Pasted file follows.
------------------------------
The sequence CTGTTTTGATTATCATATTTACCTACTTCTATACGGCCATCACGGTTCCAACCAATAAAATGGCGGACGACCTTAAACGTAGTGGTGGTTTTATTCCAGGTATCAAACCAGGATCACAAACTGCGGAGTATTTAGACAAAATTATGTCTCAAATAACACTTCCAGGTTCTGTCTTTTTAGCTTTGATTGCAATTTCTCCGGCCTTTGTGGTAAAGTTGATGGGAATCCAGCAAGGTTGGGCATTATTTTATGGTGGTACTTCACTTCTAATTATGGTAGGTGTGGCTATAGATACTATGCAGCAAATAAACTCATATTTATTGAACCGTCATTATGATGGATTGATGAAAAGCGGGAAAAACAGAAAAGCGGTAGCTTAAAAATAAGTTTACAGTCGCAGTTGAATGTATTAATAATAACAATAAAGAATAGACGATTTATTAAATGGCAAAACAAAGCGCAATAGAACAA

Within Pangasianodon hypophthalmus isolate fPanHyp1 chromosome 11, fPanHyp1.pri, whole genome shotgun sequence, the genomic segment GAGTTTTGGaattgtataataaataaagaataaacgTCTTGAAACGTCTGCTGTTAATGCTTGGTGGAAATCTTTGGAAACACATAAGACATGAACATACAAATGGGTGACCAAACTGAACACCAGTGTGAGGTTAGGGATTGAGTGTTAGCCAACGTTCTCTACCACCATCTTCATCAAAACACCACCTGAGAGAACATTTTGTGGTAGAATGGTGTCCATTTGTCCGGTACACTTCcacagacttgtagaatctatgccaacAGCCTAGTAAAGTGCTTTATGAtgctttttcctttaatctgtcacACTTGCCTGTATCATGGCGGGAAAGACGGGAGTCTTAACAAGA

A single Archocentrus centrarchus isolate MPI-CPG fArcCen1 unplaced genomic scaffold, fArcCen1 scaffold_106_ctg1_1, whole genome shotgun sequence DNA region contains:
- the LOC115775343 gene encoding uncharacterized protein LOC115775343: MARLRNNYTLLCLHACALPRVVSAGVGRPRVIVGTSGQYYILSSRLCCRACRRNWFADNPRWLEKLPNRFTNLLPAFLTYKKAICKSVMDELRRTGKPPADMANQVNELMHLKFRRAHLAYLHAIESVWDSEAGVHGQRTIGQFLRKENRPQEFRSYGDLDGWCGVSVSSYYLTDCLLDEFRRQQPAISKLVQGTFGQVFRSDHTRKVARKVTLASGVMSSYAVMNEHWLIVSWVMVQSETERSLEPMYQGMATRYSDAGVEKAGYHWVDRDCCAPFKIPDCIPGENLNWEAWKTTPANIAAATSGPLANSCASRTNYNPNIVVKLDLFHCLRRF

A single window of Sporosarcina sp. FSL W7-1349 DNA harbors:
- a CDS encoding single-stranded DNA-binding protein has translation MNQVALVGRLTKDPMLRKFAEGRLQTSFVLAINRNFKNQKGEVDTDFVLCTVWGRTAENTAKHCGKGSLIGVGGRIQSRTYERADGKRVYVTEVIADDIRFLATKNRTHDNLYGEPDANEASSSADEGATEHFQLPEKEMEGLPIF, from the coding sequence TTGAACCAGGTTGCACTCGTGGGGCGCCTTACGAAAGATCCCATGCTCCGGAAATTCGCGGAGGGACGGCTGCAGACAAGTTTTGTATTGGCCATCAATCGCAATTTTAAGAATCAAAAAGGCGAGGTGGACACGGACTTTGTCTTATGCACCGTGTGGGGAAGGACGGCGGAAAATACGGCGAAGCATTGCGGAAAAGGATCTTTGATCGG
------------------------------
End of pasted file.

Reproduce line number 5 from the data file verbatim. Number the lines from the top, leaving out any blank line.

A single window of Sporosarcina sp. FSL W7-1349 DNA harbors: